In 1981 the Human Immunodeficiency Virus (HIV) first emerged in the United States1. In the intervening years a tremendous effort has been made to eradicate HIV and AIDS. With the advent of retroviral therapies, HIV can be controlled for decades, drastically increasing the lifespan of those suffering from this infection.
However, as these HIV+ individuals age, they become increasingly at risk of developing other medical issues, such as HIV associated neurological disorders (HAND). A vaccination to impede the spread of this virus is still greatly needed and highly sought after within the field.
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There are many challenges in developing a vaccine for HIV, particularly its high rate of mutation and large number of strains in circulation. Indeed, many vaccines have been tested over the years; all of which have failed except one, RV144. Using the wisdom of previously successful subunit vaccines for other viruses, such as tetanus, researchers found that the correct use of a single viral protein or protein subunit was sufficient to induce the production of protective antibody titers within the human body.
Unfortunately, the first two attempts at subunit-based vaccination of HIV did not succeed. These studies attempted to induce cell mediated immune responses towards HIV proteins. The trials were not successful in doing so, and in one case the vaccine may even have increased risk of contracting HIV in homosexual men2.
These unsuccessful trials employed a homologous prime-boost method, in which the same vaccination is given multiple times in order to “boost” the immune response against the antigen and therefore the virus as well. This multi-dose regimen is known to increase the efficacy of many vaccines, and is commonly used (e.g. tetanus booster). However, it has been shown that a heterologous prime-boost strategy, wherein the boost vaccinations are performed using alternate delivery methods, can be even more effective3.
The first HIV vaccine to show efficacy in a phase 3 trial was RV144, which employed a heterologous prime-boost methodology. This trial showed that within 1 year of immunization, 60% efficacy was observed, although this success rate dropped to 31% by the endpoint of the study, which was 3.5 years later4. This success has generated excitement in the field, but implies that there is still significant room for improvement in future vaccine development.
Thus, researchers such as Dr. Mohammed Aiyegbo, of the New York University, aim to determine what factors contributed to the success of RV144. By elucidating the mechanism and key players involved in reducing the risk of HIV contraction, future HIV vaccines may one day share a success story as inspiring as that of the Polio vaccine.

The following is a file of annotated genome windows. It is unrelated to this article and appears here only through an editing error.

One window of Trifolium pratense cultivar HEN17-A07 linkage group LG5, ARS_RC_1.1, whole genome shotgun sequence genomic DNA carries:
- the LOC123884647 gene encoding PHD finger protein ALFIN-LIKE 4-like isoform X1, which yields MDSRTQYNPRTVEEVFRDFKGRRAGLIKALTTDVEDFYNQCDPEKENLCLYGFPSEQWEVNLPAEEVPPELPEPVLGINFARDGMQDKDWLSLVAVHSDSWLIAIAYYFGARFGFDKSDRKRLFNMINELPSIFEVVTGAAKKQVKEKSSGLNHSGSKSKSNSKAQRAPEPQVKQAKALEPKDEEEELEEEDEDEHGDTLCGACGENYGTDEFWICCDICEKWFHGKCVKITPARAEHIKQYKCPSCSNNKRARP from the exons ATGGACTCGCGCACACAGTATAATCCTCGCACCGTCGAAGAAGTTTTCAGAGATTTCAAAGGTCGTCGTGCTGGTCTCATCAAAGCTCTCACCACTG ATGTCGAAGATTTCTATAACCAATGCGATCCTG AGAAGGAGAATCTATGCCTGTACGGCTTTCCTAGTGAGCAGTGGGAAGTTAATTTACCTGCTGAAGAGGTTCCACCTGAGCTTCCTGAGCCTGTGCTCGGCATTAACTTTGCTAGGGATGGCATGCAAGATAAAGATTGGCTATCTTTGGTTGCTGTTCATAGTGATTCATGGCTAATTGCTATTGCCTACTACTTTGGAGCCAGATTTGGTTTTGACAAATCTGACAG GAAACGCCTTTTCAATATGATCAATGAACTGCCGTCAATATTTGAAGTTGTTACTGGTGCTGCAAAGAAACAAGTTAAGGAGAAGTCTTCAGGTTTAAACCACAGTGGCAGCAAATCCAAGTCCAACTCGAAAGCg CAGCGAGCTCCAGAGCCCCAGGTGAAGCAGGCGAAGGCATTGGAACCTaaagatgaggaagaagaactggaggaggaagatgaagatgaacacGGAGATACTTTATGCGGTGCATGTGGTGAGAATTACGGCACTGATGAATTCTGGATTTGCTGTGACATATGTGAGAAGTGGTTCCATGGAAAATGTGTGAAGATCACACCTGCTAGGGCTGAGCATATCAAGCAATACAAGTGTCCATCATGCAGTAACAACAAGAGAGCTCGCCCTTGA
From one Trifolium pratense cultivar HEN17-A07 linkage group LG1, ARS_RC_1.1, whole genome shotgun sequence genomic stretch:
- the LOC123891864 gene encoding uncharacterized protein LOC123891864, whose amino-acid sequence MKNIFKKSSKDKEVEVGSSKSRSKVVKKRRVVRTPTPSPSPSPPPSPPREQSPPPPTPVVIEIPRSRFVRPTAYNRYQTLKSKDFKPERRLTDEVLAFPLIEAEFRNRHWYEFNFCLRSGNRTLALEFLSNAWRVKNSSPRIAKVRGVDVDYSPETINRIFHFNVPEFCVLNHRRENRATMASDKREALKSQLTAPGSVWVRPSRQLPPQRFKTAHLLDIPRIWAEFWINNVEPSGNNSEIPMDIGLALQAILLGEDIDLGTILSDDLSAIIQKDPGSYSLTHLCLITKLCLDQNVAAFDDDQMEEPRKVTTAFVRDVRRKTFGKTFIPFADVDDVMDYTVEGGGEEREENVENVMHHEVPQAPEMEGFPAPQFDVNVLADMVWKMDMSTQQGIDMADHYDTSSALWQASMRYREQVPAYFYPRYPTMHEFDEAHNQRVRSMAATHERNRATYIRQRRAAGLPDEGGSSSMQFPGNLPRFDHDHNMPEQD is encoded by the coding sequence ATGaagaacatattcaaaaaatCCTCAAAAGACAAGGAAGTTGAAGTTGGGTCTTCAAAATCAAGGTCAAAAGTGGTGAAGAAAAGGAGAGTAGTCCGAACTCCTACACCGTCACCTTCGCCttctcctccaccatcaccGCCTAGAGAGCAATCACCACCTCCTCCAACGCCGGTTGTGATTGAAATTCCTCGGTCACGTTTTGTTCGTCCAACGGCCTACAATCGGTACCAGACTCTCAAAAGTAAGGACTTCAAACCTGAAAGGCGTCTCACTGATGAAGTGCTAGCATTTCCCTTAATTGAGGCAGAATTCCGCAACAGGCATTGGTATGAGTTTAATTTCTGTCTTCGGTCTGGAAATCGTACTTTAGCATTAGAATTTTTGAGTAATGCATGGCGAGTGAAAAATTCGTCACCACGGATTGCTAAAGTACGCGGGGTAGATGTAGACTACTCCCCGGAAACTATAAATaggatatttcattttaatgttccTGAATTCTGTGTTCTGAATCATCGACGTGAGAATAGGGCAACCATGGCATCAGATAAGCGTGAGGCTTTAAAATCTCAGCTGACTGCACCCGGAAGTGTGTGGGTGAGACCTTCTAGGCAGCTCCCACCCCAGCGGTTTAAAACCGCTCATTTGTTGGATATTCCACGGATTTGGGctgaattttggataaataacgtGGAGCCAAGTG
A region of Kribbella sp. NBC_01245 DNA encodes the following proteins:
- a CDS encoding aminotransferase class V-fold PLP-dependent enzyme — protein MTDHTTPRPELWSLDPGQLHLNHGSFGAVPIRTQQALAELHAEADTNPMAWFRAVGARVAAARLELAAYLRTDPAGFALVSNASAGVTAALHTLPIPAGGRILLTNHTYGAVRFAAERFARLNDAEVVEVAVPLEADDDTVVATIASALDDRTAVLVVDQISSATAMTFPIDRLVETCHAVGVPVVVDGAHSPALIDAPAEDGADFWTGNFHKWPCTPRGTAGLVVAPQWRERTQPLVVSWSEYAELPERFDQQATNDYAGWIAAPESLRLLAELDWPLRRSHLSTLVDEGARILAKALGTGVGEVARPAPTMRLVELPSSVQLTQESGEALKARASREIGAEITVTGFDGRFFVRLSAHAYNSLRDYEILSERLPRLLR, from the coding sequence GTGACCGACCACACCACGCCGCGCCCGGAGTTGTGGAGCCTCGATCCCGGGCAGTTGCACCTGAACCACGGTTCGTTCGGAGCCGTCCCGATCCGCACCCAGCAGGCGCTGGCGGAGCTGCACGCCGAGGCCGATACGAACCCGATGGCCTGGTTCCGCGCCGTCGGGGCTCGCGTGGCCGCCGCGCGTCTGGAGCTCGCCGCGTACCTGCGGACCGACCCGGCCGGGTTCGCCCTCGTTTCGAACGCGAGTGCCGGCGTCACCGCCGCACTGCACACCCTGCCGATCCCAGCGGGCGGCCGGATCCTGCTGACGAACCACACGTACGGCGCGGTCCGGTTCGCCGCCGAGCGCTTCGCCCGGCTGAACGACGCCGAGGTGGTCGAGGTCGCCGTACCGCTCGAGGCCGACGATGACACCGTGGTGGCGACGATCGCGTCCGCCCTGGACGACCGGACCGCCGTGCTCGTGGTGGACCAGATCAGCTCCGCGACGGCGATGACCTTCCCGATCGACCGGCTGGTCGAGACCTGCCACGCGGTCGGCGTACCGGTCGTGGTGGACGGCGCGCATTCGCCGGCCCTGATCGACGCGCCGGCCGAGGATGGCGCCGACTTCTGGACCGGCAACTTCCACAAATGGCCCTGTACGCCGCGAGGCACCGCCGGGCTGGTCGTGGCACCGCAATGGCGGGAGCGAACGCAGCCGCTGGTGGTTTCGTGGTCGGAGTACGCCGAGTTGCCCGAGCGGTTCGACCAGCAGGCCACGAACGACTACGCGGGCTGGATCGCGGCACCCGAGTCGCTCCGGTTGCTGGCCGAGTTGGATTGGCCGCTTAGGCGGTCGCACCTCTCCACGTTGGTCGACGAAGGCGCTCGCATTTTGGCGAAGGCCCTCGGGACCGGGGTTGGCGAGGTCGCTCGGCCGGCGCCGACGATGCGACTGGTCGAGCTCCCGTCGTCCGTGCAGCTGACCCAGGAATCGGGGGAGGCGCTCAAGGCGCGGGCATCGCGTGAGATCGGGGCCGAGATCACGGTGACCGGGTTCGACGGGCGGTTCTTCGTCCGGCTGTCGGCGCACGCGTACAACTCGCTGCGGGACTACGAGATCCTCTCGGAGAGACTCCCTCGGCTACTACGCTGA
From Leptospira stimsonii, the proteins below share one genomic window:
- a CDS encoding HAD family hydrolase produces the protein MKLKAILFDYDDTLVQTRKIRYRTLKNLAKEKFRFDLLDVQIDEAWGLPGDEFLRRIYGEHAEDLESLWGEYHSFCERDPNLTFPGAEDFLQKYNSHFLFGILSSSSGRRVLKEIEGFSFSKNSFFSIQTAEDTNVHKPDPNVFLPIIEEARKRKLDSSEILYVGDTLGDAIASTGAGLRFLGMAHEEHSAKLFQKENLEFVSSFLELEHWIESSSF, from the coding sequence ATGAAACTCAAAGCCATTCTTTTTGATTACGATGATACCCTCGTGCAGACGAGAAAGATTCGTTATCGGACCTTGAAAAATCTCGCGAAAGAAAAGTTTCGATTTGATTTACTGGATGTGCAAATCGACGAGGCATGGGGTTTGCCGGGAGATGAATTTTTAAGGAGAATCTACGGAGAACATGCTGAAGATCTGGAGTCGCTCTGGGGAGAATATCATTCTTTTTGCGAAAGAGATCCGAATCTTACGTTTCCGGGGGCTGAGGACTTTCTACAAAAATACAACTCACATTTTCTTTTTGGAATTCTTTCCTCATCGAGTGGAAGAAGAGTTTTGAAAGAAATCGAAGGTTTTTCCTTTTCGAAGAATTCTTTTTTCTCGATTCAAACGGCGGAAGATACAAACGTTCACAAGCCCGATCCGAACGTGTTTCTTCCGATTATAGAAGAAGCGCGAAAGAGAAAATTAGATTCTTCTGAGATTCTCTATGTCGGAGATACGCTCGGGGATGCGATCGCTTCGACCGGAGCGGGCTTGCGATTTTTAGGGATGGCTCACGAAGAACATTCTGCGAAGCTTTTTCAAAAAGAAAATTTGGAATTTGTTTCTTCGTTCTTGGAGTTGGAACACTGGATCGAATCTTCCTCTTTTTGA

In his recent paper, published in the journal PLoS One, Dr. Aiyegbo and colleagues determined the structural conformation of a small peptide known to be targeted by protective antibodies that are generated during RV144 vaccination5. By understanding the structure of this molecule, they hope to aid the development of antibodies which provide more robust and more consistent protection against the virus.
The authors of this paper performed nuclear magnetic resonance (NMR), using a Bruker AVANCE II spectrometer, in order to determine the structure of this protection-associated peptide. By including NMR data into computer algorithms designed to rapidly predict the many possible conformations a protein sequence can physically undergo, the authors were able to determine that the most energetically favorable structure was that of a flexible alpha-helix. This information will allow other researchers in the field to develop antibodies that more effectively target this peptide, not only based upon its sequence, but its structure as well.
By using the Bruker AVANCE II spectrometer to perform NMR, researchers are able to determine the structure of a protein in solution, which is not possible with x-ray crystallography6. This allows for a potentially more physiologically relevant, as well as a more dynamic, understanding of the conformation(s) observed. The versatility of NMR lends it a wide range of possible applications, including both drug target studies, as described above, as well as rational drug design efforts, among many others.
Dr. Aiyegbo and his colleagues have demonstrated the importance of this technique with their study elucidating the flexible structure of an HIV protection-associated peptide. The authors posit that this novel understanding will lead to future improvements in the design of vaccinations against HIV, an undertaking which may benefit from the use of NMR spectroscopy as well.
- Girard, Marc P., Saladin Osmanov, Olga M. Assossou, and Marie-Paule Kieny. "Human Immunodeficiency Virus (HIV) Immunopathogenesis and Vaccine Development: A Review." Vaccine 29.37 (2011): 6191-218.
- Kim JH, Rerks-Ngarm S, Excler JL, Michael NL. HIV vaccines: lessons learned and the way forward. Curr Opin HIV AIDS. 2010; 5(5):428–34.
- Lu, Shan. "Heterologous Prime Boost Vaccination." Current Opinion in Immunology 21.3 (2009): 346-51.
- Rerks-Ngarm S, Pitisuttithum P, Nitayaphan S, Kaewkungwal J, Chiu J, Paris R, et al. Vaccination with ALVAC and AIDSVAX to prevent HIV-1 infection in Thailand. NEngl J Med. 2009; 361(23):2209–20.
- Aiyegbo, Mohammed S., Evgeny Shmelkov, Lorenzo Dominguez, Michael Goger, Shibani Battacharya, Allan C. Decamp, Peter B. Gilbert, Phillip W. Berman, and Timothy Cardozo. "Peptide Targeted by Human Antibodies Associated with HIV Vaccine-Associated Protection Assumes a Dynamic Î±-Helical Structure." Plos One 12.1 (2017)
- Ambrus, Attila. "Comparison of NMR and X-ray Crystallography." Comparison of NMR and X-ray Crystallography.
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